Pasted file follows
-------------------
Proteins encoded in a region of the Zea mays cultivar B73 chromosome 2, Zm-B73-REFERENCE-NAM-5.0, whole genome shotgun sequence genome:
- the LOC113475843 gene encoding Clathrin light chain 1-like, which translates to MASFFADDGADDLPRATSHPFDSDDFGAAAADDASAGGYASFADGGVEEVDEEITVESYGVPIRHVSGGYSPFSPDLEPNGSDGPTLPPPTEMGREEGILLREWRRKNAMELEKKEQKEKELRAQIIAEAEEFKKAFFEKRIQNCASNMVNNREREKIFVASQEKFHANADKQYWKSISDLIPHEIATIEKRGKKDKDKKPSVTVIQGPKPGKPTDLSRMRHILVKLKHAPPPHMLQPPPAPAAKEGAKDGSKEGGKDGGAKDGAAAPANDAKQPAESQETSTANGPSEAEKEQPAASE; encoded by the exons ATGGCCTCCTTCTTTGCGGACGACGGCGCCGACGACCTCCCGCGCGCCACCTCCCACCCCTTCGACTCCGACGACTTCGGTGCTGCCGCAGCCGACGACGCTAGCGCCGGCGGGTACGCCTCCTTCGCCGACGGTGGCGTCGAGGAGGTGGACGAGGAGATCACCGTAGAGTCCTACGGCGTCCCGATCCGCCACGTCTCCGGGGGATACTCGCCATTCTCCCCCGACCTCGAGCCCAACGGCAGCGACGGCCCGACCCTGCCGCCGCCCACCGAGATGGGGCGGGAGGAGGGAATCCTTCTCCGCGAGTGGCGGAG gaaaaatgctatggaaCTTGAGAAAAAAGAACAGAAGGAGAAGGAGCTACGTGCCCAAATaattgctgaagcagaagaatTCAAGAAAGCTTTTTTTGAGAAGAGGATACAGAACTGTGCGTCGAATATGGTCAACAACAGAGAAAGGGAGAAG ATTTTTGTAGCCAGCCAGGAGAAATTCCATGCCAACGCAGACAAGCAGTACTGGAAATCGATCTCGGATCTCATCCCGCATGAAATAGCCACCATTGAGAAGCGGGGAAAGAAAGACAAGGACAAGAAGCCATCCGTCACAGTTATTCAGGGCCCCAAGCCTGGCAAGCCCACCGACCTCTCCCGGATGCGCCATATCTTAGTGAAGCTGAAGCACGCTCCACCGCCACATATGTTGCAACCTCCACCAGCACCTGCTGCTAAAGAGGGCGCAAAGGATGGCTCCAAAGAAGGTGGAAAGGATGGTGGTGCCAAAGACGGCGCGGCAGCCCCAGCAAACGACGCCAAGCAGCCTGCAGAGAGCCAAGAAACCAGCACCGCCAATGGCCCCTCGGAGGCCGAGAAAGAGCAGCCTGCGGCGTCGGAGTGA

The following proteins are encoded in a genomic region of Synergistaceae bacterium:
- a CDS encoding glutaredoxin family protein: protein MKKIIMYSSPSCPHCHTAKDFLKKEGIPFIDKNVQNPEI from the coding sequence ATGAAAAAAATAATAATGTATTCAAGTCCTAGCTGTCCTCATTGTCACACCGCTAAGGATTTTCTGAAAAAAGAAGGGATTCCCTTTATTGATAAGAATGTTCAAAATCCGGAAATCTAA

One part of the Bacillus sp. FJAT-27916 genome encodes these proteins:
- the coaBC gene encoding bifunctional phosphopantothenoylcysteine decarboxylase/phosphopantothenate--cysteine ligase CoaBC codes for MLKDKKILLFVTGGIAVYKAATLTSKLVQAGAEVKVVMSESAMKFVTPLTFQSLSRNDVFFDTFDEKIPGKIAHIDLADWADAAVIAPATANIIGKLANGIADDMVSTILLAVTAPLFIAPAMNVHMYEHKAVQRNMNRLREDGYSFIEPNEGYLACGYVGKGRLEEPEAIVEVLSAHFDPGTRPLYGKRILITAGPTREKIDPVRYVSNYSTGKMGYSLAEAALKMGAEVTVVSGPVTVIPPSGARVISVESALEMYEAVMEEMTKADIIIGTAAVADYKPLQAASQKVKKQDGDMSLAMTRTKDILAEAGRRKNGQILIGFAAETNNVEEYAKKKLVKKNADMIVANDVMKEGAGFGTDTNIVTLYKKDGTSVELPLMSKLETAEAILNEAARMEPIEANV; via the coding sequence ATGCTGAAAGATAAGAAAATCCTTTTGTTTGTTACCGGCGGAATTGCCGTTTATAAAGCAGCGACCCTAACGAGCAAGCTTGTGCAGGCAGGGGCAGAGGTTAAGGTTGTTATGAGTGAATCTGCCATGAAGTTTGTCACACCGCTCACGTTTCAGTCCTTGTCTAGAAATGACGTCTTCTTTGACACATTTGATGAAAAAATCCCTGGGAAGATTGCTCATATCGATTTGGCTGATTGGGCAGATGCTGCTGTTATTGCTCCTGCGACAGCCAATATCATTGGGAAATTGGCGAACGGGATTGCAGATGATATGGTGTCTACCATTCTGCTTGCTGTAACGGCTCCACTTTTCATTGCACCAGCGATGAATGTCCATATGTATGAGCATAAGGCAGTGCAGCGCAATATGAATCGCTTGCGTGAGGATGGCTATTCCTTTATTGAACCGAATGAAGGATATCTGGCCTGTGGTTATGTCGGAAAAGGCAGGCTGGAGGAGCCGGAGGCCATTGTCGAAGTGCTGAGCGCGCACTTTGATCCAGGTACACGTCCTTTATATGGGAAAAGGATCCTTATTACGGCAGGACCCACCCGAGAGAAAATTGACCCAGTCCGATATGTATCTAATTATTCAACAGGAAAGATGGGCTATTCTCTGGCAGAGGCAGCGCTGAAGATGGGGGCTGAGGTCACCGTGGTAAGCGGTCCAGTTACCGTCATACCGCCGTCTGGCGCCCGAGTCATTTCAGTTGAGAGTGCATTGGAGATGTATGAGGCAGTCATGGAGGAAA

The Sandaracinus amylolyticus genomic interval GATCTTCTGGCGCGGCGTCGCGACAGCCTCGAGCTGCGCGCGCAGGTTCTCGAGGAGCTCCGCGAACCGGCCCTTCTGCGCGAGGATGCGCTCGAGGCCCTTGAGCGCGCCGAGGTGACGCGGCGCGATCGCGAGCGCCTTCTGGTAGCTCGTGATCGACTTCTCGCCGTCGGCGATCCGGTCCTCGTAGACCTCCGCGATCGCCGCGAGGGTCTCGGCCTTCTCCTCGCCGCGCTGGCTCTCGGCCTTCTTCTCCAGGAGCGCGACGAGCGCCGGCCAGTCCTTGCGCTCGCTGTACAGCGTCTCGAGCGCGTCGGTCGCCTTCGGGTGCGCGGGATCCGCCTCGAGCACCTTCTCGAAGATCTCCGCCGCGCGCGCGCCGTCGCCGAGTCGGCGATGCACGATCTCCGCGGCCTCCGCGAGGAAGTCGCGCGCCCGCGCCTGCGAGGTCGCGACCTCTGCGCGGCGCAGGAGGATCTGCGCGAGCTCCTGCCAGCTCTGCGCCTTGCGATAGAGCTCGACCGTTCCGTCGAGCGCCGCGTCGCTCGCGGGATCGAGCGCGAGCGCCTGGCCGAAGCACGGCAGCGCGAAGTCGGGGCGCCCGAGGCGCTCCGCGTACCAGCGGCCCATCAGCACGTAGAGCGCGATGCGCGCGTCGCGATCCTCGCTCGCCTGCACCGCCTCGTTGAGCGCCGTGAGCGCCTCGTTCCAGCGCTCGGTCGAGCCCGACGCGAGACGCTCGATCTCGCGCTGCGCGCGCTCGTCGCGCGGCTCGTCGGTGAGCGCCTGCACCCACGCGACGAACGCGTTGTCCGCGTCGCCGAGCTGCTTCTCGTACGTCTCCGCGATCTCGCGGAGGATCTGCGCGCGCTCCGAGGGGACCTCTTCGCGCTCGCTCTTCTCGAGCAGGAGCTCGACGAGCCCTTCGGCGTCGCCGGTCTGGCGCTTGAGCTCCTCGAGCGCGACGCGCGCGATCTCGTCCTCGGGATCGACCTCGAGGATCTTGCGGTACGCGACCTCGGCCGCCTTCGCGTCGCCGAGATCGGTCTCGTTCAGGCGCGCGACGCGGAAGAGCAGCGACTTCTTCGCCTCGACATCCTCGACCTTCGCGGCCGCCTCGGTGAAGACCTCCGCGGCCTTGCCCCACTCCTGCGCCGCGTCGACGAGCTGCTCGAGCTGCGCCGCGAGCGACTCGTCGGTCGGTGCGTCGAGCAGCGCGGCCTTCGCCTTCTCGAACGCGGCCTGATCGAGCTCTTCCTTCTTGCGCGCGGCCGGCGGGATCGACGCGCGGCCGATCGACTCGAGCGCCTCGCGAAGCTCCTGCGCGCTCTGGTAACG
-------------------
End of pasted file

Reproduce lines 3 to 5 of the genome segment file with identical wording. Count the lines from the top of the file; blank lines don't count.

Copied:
The following proteins are encoded in a genomic region of Synergistaceae bacterium:
- a CDS encoding glutaredoxin family protein: protein MKKIIMYSSPSCPHCHTAKDFLKKEGIPFIDKNVQNPEI from the coding sequence ATGAAAAAAATAATAATGTATTCAAGTCCTAGCTGTCCTCATTGTCACACCGCTAAGGATTTTCTGAAAAAAGAAGGGATTCCCTTTATTGATAAGAATGTTCAAAATCCGGAAATCTAA

One part of the Bacillus sp. FJAT-27916 genome encodes these proteins: